Controversy continued even after the seat of government was officially established. Within just a few years, the residents of Alexandria, Va., began trying to reverse their inclusion in the capital district because they were angry about losing their Virginia state citizenship and their right to vote in congressional and presidential elections. In addition, an amendment to the Residence Act stated that public buildings could be built only on the Maryland side, which meant few of the commercial benefits of having the capital would accrue to Virginia. Abolitionists took up the cause of removing Alexandria from the capital because it was a hub for the slave trade. In 1846, President James Polk signed legislation retroceding — returning — the area to Virginia, lopping off the southwest corner of the diamond.

George Washington envisioned Washington, D.C., as a cultural and financial center, but "it was basically a backwater for decades," says Brunsman. "I think of it as Jefferson's revenge. He took office in 1801, and he ensured that the city would be the seat of government and not much else." It didn't help that much of the city was burned to the ground during the War of 1812.

D.C. is far from a backwater today. Fueled by post-World War II increases in federal spending, the broader metropolitan area, which includes suburban Maryland and Virginia, has grown into the sixth most populous in the country. Median household income in the city is more than $82,000, compared with about $60,000 for the nation as a whole, according to the Census Bureau's most recent estimates. In the surrounding counties, household incomes are well above $100,000. The wealth isn't equally distributed, however. Median income for black households in the city is about $42,000; for whites, it's more than $134,000. And between 2000 and 2013, more than 20,000 black residents were displaced from formerly low-income neighborhoods, according to a study by the National Community Reinvestment Coalition.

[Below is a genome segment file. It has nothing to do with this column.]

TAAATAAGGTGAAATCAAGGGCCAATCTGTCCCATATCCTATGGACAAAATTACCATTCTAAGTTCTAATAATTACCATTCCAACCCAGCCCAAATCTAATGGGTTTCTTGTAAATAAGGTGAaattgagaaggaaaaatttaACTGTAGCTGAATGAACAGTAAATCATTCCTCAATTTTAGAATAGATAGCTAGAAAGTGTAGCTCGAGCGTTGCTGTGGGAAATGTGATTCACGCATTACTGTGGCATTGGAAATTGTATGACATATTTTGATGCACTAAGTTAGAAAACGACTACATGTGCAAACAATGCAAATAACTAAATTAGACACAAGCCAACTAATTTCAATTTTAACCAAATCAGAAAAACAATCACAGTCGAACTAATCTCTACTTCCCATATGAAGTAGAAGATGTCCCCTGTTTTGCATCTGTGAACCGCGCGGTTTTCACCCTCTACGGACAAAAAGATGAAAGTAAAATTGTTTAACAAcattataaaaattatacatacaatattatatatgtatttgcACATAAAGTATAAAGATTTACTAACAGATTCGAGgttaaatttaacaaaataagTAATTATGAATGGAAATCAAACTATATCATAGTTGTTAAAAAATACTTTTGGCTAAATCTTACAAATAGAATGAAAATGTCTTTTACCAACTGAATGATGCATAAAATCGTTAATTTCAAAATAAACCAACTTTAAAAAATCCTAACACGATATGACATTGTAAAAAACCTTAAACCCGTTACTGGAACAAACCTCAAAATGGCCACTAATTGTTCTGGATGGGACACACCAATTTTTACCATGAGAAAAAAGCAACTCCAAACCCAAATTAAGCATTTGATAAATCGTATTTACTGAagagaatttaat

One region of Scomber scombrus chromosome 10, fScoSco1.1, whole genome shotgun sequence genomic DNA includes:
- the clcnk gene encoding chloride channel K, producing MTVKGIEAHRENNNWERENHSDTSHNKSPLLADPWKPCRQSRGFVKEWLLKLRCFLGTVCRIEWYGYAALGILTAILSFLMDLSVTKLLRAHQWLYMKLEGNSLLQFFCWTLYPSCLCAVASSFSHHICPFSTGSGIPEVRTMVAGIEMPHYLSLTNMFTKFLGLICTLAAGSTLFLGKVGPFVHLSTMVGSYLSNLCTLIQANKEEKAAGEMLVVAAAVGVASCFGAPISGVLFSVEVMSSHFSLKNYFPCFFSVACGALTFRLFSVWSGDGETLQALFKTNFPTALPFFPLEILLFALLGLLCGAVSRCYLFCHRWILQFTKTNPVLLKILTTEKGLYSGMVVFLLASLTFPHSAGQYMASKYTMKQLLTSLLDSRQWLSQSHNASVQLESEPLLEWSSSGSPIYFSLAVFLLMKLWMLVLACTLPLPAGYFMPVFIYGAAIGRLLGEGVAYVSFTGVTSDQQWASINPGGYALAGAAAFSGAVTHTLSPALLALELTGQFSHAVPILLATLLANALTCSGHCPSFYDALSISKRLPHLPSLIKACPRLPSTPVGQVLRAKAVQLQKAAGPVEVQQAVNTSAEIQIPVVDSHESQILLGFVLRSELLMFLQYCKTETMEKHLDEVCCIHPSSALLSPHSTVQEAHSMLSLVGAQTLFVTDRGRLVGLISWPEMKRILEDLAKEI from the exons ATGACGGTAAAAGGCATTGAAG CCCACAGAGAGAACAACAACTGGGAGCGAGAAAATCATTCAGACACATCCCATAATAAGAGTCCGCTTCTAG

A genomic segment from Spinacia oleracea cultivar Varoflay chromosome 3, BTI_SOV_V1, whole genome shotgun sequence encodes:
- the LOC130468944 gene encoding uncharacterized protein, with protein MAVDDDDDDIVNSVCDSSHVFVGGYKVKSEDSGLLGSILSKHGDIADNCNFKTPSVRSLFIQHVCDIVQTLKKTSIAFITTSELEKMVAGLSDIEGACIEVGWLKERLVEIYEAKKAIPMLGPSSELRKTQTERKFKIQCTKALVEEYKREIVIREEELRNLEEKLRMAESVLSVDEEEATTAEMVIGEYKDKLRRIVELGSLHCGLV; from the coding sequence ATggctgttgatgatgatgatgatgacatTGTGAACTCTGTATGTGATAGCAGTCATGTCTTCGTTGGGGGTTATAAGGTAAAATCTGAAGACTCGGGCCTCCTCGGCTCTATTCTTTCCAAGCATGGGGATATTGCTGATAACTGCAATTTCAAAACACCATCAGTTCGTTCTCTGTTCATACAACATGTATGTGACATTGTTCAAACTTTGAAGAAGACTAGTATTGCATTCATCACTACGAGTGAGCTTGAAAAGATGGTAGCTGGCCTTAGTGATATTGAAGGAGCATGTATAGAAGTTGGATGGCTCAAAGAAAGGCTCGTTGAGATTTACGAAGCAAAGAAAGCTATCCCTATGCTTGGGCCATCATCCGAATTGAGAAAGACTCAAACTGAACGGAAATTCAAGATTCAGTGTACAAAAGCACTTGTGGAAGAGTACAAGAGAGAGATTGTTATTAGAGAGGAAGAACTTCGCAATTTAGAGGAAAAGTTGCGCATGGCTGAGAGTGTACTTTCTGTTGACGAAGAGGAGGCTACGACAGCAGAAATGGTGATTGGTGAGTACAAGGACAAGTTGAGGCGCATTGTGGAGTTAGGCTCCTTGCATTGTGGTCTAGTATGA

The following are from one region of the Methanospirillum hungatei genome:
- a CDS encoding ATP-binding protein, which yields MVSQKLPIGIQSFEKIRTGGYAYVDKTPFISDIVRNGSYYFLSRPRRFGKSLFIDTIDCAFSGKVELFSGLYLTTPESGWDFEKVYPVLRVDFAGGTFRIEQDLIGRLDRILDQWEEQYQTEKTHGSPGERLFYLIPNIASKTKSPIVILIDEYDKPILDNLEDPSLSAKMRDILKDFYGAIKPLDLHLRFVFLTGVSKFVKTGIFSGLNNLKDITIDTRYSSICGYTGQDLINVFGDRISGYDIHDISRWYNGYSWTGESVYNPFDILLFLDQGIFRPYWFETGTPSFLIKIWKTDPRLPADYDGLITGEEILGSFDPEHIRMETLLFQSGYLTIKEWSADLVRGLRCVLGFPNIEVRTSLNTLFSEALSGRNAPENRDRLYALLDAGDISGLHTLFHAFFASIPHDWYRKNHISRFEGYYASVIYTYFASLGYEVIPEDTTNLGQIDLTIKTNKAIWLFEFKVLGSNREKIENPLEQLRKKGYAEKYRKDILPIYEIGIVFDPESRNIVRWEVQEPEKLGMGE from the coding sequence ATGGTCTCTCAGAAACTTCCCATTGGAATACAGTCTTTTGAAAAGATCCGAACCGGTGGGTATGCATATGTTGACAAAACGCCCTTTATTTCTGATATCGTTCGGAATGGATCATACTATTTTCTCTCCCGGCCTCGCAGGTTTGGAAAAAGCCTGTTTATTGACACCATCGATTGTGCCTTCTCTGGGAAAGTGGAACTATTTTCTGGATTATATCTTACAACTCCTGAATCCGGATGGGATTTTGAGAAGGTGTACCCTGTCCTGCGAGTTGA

While D.C. has prospered, its residents have advocated to undo the conditions of its founding. Since 1801, dozens of constitutional amendments and other bills have been proposed to give the city official representation. The 23rd amendment in 1961 gave D.C. presidential electors in the Electoral College. In 2000, the city started stamping "taxation without representation" on its license plates to protest its lack of full representation in Congress, and in 2016, nearly 80 percent of D.C. residents voted in favor of a referendum for statehood. The House voted in favor of D.C. statehood in March 2019, but there's little chance of a dinner table compromise to bring the bill to the Senate.


Readings

Ferguson, E. James. The Power of the Purse: A History of American Public Finance, 1776-1790. Chapel Hill, N.C.: University of North Carolina Press, 1961.

Matson, Cathy. "The Revolution, the Constitution, and the New Nation." In Stanley L. Engerman and Robert E. Gallman (eds), The Cambridge Economic History of the United States, Vol. 1: The Colonial Era. Cambridge: Cambridge University Press, 1996.